Monday’s Bullseye: 27 July 2020

Here is our week ahead preview for the week commencing 27 July 2020. 

This week was all about precious metals with gold and especially silver surging higher as we have been highlighting the opportunity in the previous weeks, for example HERE. Investors bought the metals and sold the US dollar, with the likes of the euro and commodity dollars finding good support instead. Yields remained under pressure as talk of more central bank support lifted bond prices even higher. The falling yields supported low- and noninterest-bearing assets such as precious metals, Japanese yen and Swiss franc. Stocks struggled to add to their gains as investors digested company earnings and guidance and wondered what the future might look like with coronavirus still wreaking havoc in some US states such as Florida and California.
As we head into the final week of July, the focus will remain roughly on similar themes as recent weeks, namely: company earnings, economic data and of course Covid-19 infections and death rates.
Major economic data and selected corporate earnings for the upcoming week
There are a handful of key numbers to look forward to in the coming week, including growth figures from Germany, the Eurozone and US, as well as Chinese manufacturing PMI. But it will likely be the big tech earnings which will garner most of the attention, with Apple, Google and Amazon all reporting on Thursday.  Here are the data and earnings highlights for the week ahead:
  • Company earnings: Louis Vuitton, SAP (BMO), Michelin (AMC), Anglo American Platinum (BMO)
  • Company earnings: Visa (AMC), Pfizer (BMO), Amgen (AMC), McDonald’s (BMO), Starbucks (AMC)
  • Data highlights: US pending home sales, crude inventories and FOMC rate decision and press conference
  • Company earnings: Facebook (AMC), GlaxoSmithKline (BMO), Boeing (BMO)
  • German Prelim GDP, US Advance GDP and unemployment claims
  • Company earnings: Mitsubishi Electric, Panasonic, Apple (AMC), Amazon (AMC), Alphabet (AMC)
  • Chinese Manufacturing PMI, German Retail Sales, Eurozone CPI and GDP, and US Personal Spending
  • Company earnings: DSV, Audi AG, Exxon Mobil (BMO), Merck & Co (BMO)
On the economic front, we have seen a growing divergence appearing between US and European data. While European data have been pointing to economic recovery, US numbers have been mixed. Indeed, on Friday the flash services and manufacturing PMIs from the US disappointed, adding to concerns that the stimulus-fuelled economic recovery may already be faltering. In contrast, the latest European PMIs rose at a much sharper pace than expected. This is undoubtedly because of the fact lockdown measures have eased quicker here than in the US and virus cases have fallen sharply. As services re-opened purchasing managers reported a sharp improvement in conditions. The UK services PMI for example improved to 56.6 from 47.1; German PMI rose to 56.7 from 47.3 and across the Eurozone it was a similar picture: the PMI printed 55.1, up from 48.3 previously. What’s more, UK retail sales again jumped by more than 10%, beating expectations for a smaller bounce.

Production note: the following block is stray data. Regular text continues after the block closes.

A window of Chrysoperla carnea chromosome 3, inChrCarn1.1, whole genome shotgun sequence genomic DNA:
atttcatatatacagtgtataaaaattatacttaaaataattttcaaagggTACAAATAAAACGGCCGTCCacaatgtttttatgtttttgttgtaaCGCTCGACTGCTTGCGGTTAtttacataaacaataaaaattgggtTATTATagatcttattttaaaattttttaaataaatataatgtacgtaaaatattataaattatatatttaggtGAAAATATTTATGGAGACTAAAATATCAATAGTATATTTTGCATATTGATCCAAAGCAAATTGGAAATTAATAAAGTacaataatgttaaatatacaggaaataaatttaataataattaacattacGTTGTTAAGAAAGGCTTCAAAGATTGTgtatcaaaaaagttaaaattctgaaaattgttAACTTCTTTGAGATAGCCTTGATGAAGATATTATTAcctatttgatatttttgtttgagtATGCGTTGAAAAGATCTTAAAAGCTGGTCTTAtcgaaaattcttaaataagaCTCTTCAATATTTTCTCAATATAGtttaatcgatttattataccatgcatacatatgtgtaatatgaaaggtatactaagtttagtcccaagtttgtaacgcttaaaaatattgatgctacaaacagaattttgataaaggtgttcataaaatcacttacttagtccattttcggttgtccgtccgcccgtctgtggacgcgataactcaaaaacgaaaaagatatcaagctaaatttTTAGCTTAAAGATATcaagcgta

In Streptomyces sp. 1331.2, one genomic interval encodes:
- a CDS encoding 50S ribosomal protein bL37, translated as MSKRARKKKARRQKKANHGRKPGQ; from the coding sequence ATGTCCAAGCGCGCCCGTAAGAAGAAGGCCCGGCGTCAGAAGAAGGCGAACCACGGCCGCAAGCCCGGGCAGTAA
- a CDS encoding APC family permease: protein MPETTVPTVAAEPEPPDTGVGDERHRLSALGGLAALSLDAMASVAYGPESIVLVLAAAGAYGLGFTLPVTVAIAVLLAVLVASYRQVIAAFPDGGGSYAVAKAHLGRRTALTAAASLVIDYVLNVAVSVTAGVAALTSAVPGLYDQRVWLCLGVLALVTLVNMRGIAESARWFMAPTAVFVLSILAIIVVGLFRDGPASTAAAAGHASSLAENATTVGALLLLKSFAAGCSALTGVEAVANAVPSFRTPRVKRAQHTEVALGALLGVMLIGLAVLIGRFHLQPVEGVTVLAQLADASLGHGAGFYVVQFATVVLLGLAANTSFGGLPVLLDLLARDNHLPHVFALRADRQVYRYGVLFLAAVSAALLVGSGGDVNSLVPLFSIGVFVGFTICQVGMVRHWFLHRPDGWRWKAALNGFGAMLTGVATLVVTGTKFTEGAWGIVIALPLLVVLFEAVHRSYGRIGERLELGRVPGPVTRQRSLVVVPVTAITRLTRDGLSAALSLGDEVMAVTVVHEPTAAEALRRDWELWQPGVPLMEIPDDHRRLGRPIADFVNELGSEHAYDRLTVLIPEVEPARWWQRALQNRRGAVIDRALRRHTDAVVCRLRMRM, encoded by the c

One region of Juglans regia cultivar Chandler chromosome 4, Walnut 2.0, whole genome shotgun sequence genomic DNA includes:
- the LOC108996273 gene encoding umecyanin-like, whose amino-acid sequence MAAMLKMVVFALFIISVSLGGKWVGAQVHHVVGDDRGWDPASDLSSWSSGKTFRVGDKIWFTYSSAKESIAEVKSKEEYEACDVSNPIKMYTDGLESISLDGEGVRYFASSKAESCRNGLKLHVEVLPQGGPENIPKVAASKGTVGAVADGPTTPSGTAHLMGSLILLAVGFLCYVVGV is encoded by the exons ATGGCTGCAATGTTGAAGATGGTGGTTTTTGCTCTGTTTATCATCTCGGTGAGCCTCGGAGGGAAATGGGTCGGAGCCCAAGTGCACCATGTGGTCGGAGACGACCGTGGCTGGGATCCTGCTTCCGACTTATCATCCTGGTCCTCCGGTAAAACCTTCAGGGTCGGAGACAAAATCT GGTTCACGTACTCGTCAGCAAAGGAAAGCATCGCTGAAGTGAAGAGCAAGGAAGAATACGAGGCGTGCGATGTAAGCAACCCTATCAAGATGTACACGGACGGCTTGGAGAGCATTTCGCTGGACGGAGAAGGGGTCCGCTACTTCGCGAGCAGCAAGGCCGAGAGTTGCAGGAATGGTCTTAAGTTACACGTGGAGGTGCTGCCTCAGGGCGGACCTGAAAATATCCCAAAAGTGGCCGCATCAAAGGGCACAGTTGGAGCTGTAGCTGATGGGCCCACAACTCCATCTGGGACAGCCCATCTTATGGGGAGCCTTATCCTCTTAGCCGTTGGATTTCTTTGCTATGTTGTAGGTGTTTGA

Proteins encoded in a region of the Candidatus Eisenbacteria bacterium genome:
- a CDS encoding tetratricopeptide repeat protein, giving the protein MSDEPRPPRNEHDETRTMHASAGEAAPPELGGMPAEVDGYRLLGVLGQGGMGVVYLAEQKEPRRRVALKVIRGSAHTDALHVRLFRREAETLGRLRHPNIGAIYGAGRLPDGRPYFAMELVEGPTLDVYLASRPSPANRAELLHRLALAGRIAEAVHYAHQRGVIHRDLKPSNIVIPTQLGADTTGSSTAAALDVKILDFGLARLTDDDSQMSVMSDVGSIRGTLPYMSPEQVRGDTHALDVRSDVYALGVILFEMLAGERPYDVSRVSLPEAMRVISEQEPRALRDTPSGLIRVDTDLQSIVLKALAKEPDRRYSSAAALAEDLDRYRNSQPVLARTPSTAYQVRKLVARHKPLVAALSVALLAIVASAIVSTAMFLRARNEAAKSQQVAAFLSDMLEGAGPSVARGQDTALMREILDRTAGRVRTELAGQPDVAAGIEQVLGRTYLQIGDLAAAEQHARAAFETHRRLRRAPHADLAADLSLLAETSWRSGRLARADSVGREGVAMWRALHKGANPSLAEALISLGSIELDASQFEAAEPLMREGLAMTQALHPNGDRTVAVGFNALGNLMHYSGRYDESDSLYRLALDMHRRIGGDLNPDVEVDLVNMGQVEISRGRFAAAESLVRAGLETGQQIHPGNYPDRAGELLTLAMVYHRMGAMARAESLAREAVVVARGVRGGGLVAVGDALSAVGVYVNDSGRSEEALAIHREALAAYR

That said, the sudden jump in European data improvement is due to pent-up demand. It will be interesting to see how consumer spending will evolve in the coming months. For now, though, this should help to keep both the pound and euro supported against the buck, even if concerns over Brexit may mean the upside will be limited for the cable going forward. The greenback will likely struggle further unless something fundamentally changes. The latest stats on coronavirus point to a grim picture. Reported deaths relating to Covid-19 in Florida and California have broken records, while cases of the virus have remained stubbornly high across many US states. Florida’s daily coronavirus-related hospitalizations have risen to a new record. As a result, the top infectious disease expert Dr. Anthony Fauci, who is a member of the White House coronavirus task force, urged for a pause in re-opening of some place on Friday. Elsewhere, South African schools are closing again, this time for four weeks. Meanwhile Hong Kong reported 123 new confirmed cases of COVID-19, hitting a new daily high.
Adding to the above concerns is the deteriorating tensions between the US and China.
Thus, with safe haven assets surging higher this week, it is possible equities might start to breakdown after their impressive gains since the March low, as fears over the pace of the economic recovery and valuation concerns mount. The US equity markets have been pricing in a V-shaped recovery amid all the fiscal and monetary stimulus packages that have been announced. However, coming out of lockdown has proven to be trickier than many had expected. So, it is possible that investors will start being more conservative going forward, potentially leading to a sell-off in the coming week(s).
Chart to watch: Nasdaq
With so many big tech companies reporting their results, our featured chart for the week ahead is the Nasdaq 100:

Nasdaq 100
Source: and ThinkMarkets
The index tested its bullish trend line on Friday before bouncing a little off the lows. A potential close below support around 10310-1070 would be a bearish outcome because it will create our first major lower low.  If that happens, a retracement to the pre-lockdown high of 9750ish would become likely. However, if the chart instead prints a hammer candle off the trend line then this would keep the bullish bias intact. Friday’s close is therefore important to watch.